return format_time(time)

# Note must use a Time, not a String, nor a DateTime, nor Date.
# see format_date_time for the more general version
def self.format_time(time)
  # The timezone feature of DateTime doesn't work with parsed times for some reason
  # and the timezone of Time is verbose like "GMT Daylight Saving Time", so the only
  # way I've discovered of getting the timezone in the form "+0100" is to use 
  # Time.rfc822 and look at the last five chars
  return "#{time.strftime( '%Y%m%d%H%M%S' )} #{time.rfc822[-5..-1]}"
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Also, Time.new and DateTime.new are dealing with time zone differently. I'm on GMT+7, so Time.new(2011, 11, 1, 10, 30) produces 2011-11-01 10:30:00 +0700 while DateTime.new(2011, 11, 1, 10, 30) produces Tue, 01 Nov 2011 10:30:00 +0000. –  Phương Nguyễn Oct 25 '11 at 4:47
And as we all know, the carefully planned development of Java resulted in exclusively simple, logical APIs. –  pje Oct 16 '12 at 19:44
@PhươngNguyễn: Will you please add that as an answer so that I can up-vote it? That is precisely the reason I decided to choose Time over DateTime. –  Senseful Apr 7 '13 at 23:11

As of ruby 2.0, most of the aforementioned information is out of date.

In particular, Time is now practically unbound. It can be more or less than even 63 bits away from Epoch:

irb(main):001:0> RUBY_VERSION
=> "2.0.0"
irb(main):002:0> Time.at(2**62-1).utc # within Integer range
=> 146138514283-06-19 07:44:38 UTC
irb(main):003:0> Time.at(2**128).utc # outside of Integer range
=> 10783118943836478994022445751222-08-06 08:03:51 UTC
irb(main):004:0> Time.at(-2**128).utc # outside of Integer range
=> -10783118943836478994022445747283-05-28 15:55:44 UTC

The only consequence of using larger values should be performance, which is better when Integers are used (vs. Bignums (values outside of Integer range) or Rationals (when nanoseconds are tracked)):

Since Ruby 1.9.2, Time implementation uses a signed 63 bit integer, Bignum or Rational. The integer is a number of nanoseconds since the Epoch which can represent 1823-11-12 to 2116-02-20. When Bignum or Rational is used (before 1823, after 2116, under nanosecond), Time works slower as when integer is used. (http://www.ruby-doc.org/core-2.1.0/Time.html)

In other words, as far as I understand, DateTime no longer covers a wider range of potential values than Time.

In addition, two previously unmentioned restrictions of DateTime should probably be noted:

DateTime does not consider any leapseconds, does not track any summer time rules. (http://www.ruby-doc.org/stdlib-2.1.0/libdoc/date/rdoc/Date.html#class-Date-label-DateTime)

First, DateTime has no concept of leap seconds:

irb(main):001:0> RUBY_VERSION
=> "2.0.0"
irb(main):002:0> require "date"
=> true
irb(main):003:0> t = Time.new(2012,6,30,23,59,60,0)
=> 2012-06-30 23:59:60 +0000
irb(main):004:0> dt = t.to_datetime; dt.to_s
=> "2012-06-30T23:59:59+00:00"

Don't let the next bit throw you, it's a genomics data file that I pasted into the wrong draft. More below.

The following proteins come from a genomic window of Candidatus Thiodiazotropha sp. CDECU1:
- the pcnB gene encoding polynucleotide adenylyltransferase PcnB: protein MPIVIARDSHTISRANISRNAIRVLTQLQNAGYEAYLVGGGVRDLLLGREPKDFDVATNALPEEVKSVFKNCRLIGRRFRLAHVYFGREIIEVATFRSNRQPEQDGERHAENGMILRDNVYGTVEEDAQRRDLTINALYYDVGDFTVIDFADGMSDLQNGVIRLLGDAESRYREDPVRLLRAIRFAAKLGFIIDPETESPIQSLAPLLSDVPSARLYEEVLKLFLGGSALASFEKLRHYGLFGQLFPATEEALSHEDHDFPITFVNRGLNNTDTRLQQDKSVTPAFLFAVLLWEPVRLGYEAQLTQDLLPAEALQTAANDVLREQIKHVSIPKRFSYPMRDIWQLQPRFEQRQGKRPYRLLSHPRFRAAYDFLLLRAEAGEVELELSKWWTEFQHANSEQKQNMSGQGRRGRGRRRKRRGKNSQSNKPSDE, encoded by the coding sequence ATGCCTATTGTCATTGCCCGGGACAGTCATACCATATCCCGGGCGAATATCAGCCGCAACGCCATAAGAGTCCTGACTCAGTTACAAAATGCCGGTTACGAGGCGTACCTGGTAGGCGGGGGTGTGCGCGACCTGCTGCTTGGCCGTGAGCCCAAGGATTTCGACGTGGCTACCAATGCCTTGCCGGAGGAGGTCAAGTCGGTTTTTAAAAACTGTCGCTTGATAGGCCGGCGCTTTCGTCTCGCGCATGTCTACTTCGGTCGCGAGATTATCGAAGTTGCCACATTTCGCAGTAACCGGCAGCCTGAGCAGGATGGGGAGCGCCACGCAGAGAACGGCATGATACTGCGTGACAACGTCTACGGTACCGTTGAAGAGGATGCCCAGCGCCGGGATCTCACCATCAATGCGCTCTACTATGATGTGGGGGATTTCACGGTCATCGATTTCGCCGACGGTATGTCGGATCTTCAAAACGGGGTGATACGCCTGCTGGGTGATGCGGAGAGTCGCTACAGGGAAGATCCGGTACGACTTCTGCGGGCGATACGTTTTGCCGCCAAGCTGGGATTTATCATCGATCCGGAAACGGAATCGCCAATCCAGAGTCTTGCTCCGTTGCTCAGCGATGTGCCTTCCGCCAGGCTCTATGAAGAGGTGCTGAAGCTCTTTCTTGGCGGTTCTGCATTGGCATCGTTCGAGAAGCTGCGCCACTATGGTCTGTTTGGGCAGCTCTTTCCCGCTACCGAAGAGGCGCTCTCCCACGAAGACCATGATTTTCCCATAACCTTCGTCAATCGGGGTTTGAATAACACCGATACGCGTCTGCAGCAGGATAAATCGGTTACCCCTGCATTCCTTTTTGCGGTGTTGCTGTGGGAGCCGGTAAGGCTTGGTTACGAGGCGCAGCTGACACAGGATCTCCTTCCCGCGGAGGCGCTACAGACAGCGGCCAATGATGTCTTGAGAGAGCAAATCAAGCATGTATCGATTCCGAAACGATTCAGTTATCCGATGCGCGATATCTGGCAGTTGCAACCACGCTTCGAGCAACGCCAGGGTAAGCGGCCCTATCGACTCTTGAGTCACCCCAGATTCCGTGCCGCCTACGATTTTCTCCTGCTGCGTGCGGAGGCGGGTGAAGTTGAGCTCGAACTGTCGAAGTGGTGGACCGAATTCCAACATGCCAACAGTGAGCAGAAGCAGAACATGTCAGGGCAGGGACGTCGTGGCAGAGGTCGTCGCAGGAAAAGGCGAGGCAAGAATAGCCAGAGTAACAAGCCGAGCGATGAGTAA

irb(main):005:0> t == dt.to_time
=> false
irb(main):006:0> t.to_i
=> 1341100824
irb(main):007:0> dt.to_i
=> 1341100823

Second, DateTime has very limited understanding of time zones and in particular has no concept of daylight savings. It pretty much handles time zones as simple UTC + X offsets:

irb(main):001:0> RUBY_VERSION
=> "2.0.0"
irb(main):002:0> require "date"
=> true
irb(main):003:0> t = Time.local(2012,7,1)
=> 2012-07-01 00:00:00 +0200
irb(main):004:0> t.zone
=> "CEST"
irb(main):005:0> t.dst?
=> true
irb(main):006:0> dt = t.to_datetime; dt.to_s
=> "2012-07-01T00:00:00+02:00"
irb(main):007:0> dt.zone
=> "+02:00"
irb(main):008:0> dt.dst?
NoMethodError: undefined method `dst?' for #<DateTime:0x007f34ea6c3cb8>

This may cause trouble when times are entered as DST and then converted into a non-DST time zone without keeping track of the correct offsets outside of DateTime itself (many operating systems may actually already take care of this for you).

Overall, I'd say that nowadays Time is the better choice for most applications.

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I found such things like parsing and calculating the beginning/end of a day in different timezones are easier to do with DateTime, assuming you are using the ActiveSupport extensions.

In my case I needed to calculate the end of the day in a user's timezone (arbitrary) based on the user's local time which I received as a string, e.g. "2012-10-10 10:10 +0300"

With DateTime it's as simple as

irb(main):034:0> DateTime.parse('2012-10-10 10:10 +0300').end_of_day
=> Wed, 10 Oct 2012 23:59:59 +0300
# it preserved the timezone +0300

Now let's try it the same way with Time:

irb(main):035:0> Time.parse('2012-10-10 10:10 +0300').end_of_day
=> 2012-10-10 23:59:59 +0000
# the timezone got changed to the server's default UTC (+0000), 
# which is not what we want to see here.

Actually, Time needs to know the timezone before parsing (also note it's Time.zone.parse, not Time.parse):

irb(main):044:0> Time.zone = 'EET'
=> "EET"
irb(main):045:0> Time.zone.parse('2012-10-10 10:10 +0300').end_of_day
=> Wed, 10 Oct 2012 23:59:59 EEST +03:00

So, in this case it's definitely easier to go with DateTime.